Use Back Button to return to Index of Cases
IN THE WORKERS' COMPENSATION COURT OF THE STATE OF MONTANA
1996 MTWCC 45
LIBERTY NORTHWEST INSURANCE CORPORATION
STIMSON LUMBER COMPANY
CHAMPION INTERNATIONAL CORPORATION
Summary: 60 year old millwright injured his back in 1992 while working for Champion, which was self-insured. Eventually released to work without restrictions, he returned to work, though his job became primarily light duty carpentry work following an angioplasty. When the mill was sold to Stimson, claimant was hired and eventually returned to heavier millwright duties. He testified his back pain worsened until he could no longer perform his job. Dr. Michael Sousa, an orthopedic surgeon, took him off any work at Stimson. Although Champion had accepted liability for claimant’s 1992 injury, it denied liability when claimant resumed medical care in 1994. Claimant filed an occupational disease claim with Liberty, which insured Stimson. Liberty accepted liability under a reservation of rights and now seeks determination that Champion is liable for claimant’s condition, relying in large part upon the opinion of a medical panel chaired by Dr. Dana Headapohl, an occupational and environmental medicine specialist, who initially testified that claimant suffered a temporary aggravation of a pre-existing condition while working for Stimson, without permanent aggravation. Dr. Headapohl did concede, however, that there was a significant increase in claimant’s symptoms while he worked for Stimson, with those symptoms surpassing his tolerance threshold.
Based on the “last injurious exposure” language of section 39-72-303(1),
MCA, in Caekaert v. State Compensation
Insurance Fund, 268 Mont. 105,
885 P.2d 495 (1994), the Montana Supreme Court extended the subsequent
injury rule to a subsequent occupational disease for which the initial
insurer was liable. This case then turns on whether claimant’s work at
Stimson materially and significantly aggravated his underlying low-back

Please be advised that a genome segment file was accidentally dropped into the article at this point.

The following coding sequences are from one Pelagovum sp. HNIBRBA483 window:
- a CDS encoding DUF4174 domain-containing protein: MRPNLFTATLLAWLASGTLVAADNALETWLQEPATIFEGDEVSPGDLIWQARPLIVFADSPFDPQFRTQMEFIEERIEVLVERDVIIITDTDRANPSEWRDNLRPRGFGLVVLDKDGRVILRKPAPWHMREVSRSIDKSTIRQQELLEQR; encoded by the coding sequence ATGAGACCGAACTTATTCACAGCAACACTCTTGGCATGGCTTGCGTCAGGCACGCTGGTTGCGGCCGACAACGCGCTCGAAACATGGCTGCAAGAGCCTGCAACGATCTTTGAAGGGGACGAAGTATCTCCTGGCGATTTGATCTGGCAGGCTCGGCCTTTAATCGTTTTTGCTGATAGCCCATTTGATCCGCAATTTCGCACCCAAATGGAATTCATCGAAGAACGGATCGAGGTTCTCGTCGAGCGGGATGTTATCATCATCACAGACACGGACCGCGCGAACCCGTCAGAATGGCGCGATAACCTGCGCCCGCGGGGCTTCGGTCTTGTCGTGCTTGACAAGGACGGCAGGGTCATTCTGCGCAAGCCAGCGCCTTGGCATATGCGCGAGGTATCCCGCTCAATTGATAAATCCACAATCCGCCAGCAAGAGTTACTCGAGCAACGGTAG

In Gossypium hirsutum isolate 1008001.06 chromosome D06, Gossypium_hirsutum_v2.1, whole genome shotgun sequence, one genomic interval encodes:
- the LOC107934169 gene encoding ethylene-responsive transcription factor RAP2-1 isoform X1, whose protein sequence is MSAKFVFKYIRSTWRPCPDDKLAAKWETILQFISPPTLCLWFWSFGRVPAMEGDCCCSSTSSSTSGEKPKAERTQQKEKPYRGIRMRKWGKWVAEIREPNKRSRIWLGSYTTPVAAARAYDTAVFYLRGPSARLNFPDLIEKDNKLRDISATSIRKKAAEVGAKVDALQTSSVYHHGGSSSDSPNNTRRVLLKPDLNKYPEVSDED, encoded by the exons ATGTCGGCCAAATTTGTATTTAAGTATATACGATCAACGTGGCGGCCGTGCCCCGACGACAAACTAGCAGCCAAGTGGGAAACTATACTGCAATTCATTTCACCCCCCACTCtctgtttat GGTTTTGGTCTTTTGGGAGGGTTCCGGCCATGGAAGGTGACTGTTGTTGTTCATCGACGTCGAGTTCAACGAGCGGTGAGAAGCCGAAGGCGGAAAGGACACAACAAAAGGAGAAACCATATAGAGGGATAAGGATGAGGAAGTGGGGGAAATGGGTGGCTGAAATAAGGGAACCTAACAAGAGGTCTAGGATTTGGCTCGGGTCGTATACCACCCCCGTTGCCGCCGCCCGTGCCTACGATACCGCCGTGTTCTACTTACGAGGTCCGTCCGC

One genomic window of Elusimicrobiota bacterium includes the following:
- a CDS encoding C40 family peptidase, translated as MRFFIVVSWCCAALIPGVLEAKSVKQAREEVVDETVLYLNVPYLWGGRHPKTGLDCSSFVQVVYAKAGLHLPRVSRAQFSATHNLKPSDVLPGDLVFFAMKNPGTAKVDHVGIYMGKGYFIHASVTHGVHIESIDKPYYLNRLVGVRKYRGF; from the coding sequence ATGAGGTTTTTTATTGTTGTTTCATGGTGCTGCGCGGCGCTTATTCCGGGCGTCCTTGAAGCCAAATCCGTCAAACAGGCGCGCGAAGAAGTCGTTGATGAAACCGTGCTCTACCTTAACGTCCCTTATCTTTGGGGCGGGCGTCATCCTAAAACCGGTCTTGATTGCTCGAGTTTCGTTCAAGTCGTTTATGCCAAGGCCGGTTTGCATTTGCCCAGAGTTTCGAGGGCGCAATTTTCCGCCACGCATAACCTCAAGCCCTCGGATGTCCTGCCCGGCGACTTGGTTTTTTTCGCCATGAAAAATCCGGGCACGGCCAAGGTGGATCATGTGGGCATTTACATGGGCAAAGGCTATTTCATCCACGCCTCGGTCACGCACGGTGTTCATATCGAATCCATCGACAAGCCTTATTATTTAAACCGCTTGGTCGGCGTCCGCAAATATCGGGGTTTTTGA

condition. If his current condition were merely a recurrence resulting
from his 1992 injury, or merely the result of a natural progression of
his preexisting condition, then Champion would remain liable. While the
initial testimony of both Drs. Sousa and Headapohl supported Liberty’s
position, their later testimony confirmed claimant’s own testimony that
his work at Stimson caused material and significant deterioration of his
low-back condition and caused his disability. (Note:
this decision was affirmed by the Montana Supreme Court in Liberty
Northwest v. Stimson Lumber Company,
285 Mont. 76, 945 P.2d 433 (1997).
This case came on for trial in Missoula on April 22, 1996. Petitioner, Liberty Northwest Insurance Corporation (Liberty), was represented by Mr. Larry W. Jones. Respondent, Champion International Corporation (Champion), was represented by Mr. Bradley J. Luck. The claimant in this matter, Ronald Deschamps (claimant), was present with his attorney, Mr. Rex Palmer. However, claimant is not a party to this proceeding and his attorney did not participate in the trial.
Exhibits 1 through 21 were admitted by stipulation. Claimant and Dr. Dana Headapohl testified. The parties also submitted the depositions of claimant and Dr. Michael A. Sousa. The matter was then deemed submitted.
Issue: The sole issue in this case is which insurer is responsible for claimant's bad back. Liberty is presently paying claimant benefits under the Occupational Disease Act but asserts that Champion, which is the insurer at risk for a prior injury, is liable for the benefits. Liberty seeks a determination that Champion is liable for prospective benefits and an order requiring Champion to reimburse Liberty for the benefits Liberty has paid to date.
Citations to the Record: Dr. Sousa's deposition and specific exhibits are cited in the following findings of fact, however, where the finding is based on the trial testimony of Dr. Headapohl and Mr. Deschamps or on Mr. Deschamps' deposition, no citation is provided. Trial testimony is not specifically cited because no transcript has been prepared. Mr. Deschamps' deposition is not cited because much of his deposition testimony overlaps his trial testimony.
Having considered the exhibits, depositions, trial testimony, and the arguments of the parties, the Court makes the following:
1. Claimant is 60 years old.
2. Claimant worked for Champion at its Bonner, Montana mill for approximately 16 years. He worked for Champion until Champion sold the Bonner mill to Stimson Lumber in November 1993.
3. During 14 of his years at Champion, claimant worked as a millwright, repairing machinery at the Bonner mill. He used welders, torches and various tools in his job. In 1990 his duties were decreased following an angioplasty procedure. Thereafter, he principally did carpentry work even though he continued to be classified and paid as a millwright.
4. On March 30, 1992, claimant injured his back while working for Champion. He was lifting a box from sawhorses to a work bench when he experienced a "hot shock-like feeling." (Deschamps Dep. Ex. 1.) Within two hours he began having pain in his lower back and right leg. (Id.) At trial he described his pain as located in his lower back and buttocks and extending down the front of his right leg to just below the knee.
5. At the time of the injury, Champion was self-insured. It received notice of the injury and accepted liability for it.